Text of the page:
Violation of the Patient’s Bill of Rights
The use of live board patients violates the Patient’s Bill of Rights and arguably one aspect of the Belmont Report. The Belmont Report is a summary of the National Research Act that was signed into law on July 12, 1974. It includes the basic ethical principles that should be followed when using human subjects for research.
Clinical boards are essentially testing for competency, yet they are also testing for incompetency, making this type of testing out of line with patient expectations.3 Live board patient exams also violate the beneficence rule of the Belmont Report. This aspect of the Belmont Report states, “Beneficence requires protecting individuals from deliberate and unnecessary harm, as well as maximizing benefits, and minimizing harms, and is applied to clinical research through careful risk/benefit evaluation.”4
Though the clinical boards may not be classified as “clinical research,” it certainly meets the criteria. The Association of American Medical Colleges Task Force on Clinical Research defines clinical research as “a component of medical and health research intended to produce knowledge essential for understanding human disease, preventing and treating illness, and promoting health.” Clinical knowledge is an aspect of this definition that applies to the live patient clinical board exam.4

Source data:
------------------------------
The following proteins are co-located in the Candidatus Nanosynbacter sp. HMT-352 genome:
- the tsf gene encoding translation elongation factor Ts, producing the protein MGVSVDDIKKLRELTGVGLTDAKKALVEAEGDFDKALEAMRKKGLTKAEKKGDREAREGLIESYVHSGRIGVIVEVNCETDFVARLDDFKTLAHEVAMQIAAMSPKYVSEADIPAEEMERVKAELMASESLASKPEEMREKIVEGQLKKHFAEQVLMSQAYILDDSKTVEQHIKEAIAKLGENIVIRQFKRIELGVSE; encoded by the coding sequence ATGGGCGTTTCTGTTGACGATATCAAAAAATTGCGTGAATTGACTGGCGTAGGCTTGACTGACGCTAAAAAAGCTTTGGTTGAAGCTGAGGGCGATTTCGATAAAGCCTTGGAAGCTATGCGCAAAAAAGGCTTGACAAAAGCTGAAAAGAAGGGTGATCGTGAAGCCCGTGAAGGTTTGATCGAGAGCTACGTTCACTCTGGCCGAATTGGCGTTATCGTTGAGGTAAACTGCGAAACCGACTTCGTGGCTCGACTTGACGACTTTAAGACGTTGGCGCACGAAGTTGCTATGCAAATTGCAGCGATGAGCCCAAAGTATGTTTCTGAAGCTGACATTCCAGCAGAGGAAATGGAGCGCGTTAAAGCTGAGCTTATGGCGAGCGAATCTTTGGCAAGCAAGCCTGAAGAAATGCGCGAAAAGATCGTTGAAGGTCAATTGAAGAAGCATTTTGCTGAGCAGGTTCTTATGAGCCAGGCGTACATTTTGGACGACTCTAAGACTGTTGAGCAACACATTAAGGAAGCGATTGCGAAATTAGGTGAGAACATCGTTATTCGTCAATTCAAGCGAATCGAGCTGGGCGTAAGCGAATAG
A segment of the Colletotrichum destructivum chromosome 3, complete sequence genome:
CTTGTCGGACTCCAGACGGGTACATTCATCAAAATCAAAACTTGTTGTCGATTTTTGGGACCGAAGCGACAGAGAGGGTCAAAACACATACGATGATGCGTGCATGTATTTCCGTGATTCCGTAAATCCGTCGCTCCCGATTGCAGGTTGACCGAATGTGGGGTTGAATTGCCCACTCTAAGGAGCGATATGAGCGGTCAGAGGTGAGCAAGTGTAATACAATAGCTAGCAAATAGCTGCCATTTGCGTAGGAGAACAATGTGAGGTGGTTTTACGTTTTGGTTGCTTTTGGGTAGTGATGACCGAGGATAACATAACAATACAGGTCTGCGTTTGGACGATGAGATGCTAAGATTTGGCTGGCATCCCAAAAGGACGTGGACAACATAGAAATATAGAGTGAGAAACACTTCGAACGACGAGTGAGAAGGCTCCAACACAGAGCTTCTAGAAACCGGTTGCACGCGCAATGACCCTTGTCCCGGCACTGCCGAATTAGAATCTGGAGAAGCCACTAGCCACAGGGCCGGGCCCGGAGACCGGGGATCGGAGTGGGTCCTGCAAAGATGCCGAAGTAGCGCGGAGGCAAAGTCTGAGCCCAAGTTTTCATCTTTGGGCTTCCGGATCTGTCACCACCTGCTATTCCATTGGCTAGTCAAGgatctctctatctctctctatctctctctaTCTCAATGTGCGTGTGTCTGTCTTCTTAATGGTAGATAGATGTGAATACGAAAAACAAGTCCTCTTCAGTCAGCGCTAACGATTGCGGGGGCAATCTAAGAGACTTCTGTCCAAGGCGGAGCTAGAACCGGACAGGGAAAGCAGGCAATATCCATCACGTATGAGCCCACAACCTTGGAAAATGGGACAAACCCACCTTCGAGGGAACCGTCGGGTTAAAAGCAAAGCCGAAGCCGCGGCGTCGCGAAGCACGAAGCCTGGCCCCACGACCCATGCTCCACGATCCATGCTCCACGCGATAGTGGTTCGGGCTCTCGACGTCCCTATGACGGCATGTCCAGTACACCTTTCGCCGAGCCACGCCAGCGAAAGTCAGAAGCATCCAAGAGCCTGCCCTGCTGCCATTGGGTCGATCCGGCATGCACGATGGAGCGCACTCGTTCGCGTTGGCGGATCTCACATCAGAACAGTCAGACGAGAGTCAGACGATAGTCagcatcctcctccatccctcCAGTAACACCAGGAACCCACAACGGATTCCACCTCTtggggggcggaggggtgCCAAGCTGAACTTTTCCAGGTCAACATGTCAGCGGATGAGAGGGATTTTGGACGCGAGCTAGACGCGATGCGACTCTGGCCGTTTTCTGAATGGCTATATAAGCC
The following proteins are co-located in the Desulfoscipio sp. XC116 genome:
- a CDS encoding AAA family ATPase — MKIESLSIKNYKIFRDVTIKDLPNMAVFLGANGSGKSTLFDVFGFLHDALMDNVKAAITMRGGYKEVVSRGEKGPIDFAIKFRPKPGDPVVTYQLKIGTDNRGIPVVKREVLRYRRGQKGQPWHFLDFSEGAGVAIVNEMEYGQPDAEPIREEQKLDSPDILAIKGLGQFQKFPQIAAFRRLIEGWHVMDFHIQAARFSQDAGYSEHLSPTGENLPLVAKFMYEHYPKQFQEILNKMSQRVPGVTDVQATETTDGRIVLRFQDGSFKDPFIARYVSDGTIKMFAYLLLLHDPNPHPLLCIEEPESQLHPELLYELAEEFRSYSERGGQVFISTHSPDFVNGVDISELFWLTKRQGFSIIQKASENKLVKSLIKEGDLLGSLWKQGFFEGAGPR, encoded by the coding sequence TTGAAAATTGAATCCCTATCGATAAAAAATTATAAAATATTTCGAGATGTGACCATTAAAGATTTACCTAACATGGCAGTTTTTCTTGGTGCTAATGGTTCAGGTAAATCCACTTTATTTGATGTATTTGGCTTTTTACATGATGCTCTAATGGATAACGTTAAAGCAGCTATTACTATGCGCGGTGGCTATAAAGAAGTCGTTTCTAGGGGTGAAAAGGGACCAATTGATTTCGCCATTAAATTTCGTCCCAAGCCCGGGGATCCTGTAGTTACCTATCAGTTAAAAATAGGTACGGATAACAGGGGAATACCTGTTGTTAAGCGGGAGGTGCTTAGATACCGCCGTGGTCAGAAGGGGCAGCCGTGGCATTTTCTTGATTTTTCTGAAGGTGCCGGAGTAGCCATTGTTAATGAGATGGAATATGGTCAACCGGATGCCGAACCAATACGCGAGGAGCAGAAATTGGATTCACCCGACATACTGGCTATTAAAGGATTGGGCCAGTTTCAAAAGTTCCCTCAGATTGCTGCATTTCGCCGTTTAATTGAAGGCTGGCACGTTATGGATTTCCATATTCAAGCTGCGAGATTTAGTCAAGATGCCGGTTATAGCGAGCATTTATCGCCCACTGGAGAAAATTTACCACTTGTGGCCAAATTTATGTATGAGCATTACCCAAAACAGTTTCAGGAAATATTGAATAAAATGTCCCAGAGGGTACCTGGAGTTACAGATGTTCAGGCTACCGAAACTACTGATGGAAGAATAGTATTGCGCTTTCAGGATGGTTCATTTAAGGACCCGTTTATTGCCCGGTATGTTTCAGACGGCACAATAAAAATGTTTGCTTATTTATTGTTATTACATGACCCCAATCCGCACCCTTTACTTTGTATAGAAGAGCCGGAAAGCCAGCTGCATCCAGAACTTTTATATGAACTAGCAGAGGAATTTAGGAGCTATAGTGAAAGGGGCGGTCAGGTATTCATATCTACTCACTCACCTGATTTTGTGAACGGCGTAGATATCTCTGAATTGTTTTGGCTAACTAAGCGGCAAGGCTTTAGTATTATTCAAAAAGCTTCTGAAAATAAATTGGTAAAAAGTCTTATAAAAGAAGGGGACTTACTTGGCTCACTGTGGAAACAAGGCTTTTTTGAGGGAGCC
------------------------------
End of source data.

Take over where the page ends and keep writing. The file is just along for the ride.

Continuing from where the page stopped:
Beneficence is also part of the American Dental Hygienists’ Association (ADHA) Code of Ethics, which states, “We have a primary role in promoting the well-being of individuals and the public by engaging in health promotion/disease prevention activities.”5 Yet the very essence of the live patient board starts soon-to-be dental hygienists off by violating this code.
In some cases, the live patient board exams can expose an individual to unnecessary harm not only through failed procedures but also due to delayed treatment. How long do we look for that perfect board patient? Once we have found them, how long must this patient wait for treatment? All in the name of determining a student’s competency, which can and has been done through clinical courses required by both dental and dental hygiene programs.
Reflective of Competency or Good Testing Practice?
In no way does one clinical exam on a live patient properly reflect an individual’s competency. Consider the number of clinical exams (mock boards and clinical competencies) we must pass in dental hygiene school, each very detailed. The ability to successfully pass these exams provides a better picture of competency than a single exam that may not be in an ideal setting.